3 Common Foam Rolling Mistakes

While there are many recovery tools out there for runners, the foam roller is perhaps the most commonly used. It is typical for runners to feel like they have a deep and personal relationship with their foam roller. Though foam rolling is an excellent habit, there are some common mistakes that people often make with it. Make sure you are not putting yourself in a recovery deficit by following these guidelines. 

Foam rolling an injury

An injured muscle is a damaged muscle. It is usually torn, strained or over stretched. These injuries are often culprits of inflammation. By foam rolling directly over an injured muscles you can increase inflammation and tenderness.

The IT Band is a common mistake. Often folks with ITBS will roll directly over the IT band because they think that is directly causing the pain. In reality they should be rolling the muscles around it that are often the source of irritation.  

Foam rolling for too long or too short

Because foam rolling is a form of self-massage, it should be treated like one. You can foam roll too little, too hard or too long.

Try to target 1-2 minutes per muscle group. In this time, target slow and precise movements and don’t go over the roller too fast.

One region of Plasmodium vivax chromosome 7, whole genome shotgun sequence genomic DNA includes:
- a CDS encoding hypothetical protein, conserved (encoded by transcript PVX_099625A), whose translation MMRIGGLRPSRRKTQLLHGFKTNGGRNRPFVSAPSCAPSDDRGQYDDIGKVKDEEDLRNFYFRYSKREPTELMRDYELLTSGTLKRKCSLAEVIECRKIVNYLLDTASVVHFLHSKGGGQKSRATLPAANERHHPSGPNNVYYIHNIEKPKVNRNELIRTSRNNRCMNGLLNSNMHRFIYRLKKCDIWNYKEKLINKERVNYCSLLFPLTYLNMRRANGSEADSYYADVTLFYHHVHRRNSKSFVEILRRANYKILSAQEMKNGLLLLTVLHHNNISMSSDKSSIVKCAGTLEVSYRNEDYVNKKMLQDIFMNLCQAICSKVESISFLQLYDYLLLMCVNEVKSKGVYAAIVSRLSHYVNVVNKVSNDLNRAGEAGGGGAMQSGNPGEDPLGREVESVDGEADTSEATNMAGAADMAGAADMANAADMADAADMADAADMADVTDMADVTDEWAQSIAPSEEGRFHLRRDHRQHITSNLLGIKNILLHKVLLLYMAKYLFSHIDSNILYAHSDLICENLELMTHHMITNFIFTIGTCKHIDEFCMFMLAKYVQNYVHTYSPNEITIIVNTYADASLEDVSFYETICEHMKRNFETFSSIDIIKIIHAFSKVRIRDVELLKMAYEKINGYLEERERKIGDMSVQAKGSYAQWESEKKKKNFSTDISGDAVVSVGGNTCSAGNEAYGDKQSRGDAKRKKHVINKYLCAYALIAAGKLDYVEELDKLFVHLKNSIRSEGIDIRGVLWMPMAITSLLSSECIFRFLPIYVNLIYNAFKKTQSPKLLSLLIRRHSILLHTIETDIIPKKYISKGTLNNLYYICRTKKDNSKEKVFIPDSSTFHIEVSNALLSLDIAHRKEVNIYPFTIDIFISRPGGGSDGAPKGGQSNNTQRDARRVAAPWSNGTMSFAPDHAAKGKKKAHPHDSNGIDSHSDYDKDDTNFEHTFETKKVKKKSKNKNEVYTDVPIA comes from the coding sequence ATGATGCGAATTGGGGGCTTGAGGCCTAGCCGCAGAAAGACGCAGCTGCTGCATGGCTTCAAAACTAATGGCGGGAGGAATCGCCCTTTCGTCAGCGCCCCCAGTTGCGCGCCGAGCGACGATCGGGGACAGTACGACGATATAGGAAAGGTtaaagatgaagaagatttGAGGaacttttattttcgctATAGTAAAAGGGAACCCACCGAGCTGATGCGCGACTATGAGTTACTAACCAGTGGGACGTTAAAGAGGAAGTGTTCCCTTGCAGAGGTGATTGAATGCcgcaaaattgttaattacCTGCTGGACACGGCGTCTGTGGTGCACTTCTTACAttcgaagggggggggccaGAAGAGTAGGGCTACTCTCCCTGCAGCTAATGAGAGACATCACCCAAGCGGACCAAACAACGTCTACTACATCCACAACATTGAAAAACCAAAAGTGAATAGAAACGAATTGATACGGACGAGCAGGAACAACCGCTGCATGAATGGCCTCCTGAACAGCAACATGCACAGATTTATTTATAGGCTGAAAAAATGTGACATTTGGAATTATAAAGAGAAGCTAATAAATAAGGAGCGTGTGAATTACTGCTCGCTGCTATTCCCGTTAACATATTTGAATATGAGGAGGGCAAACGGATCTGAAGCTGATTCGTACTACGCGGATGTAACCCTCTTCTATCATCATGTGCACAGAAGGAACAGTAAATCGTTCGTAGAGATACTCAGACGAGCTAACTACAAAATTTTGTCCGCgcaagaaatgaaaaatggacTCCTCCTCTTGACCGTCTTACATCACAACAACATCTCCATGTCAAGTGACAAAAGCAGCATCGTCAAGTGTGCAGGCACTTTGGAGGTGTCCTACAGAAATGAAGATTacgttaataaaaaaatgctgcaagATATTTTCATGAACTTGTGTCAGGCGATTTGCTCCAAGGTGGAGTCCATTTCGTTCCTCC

If you foam roll too long, you risk further irritation.

Foam rolling too hard before a workout or race

Foam rolling lightly before an easy run is a good way to wake up the muscles and prepare for an easy session. However, it is possible to over roll before a hard session. Running fast requires muscle tension, by over rolling, you can reduce needed muscle tension. Feeling too relaxed is not what you want before a hard effort.

Try to target your “deeper” foam rolling sessions after a hard effort rather than before. This can help kick start recovery for the next session.


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I've been running since April of 2011, and I got into it mostly for weight loss purposes.  I quickly realized that I loved running and became interested in getting better and setting goals.  Each season brings different challenges, and I like being coached by people that coach me based on my personal goals, rather than a generic website that makes us all one type of runner.  RunningLane is perfect for runners seeking specific training tailored to their own personal goals.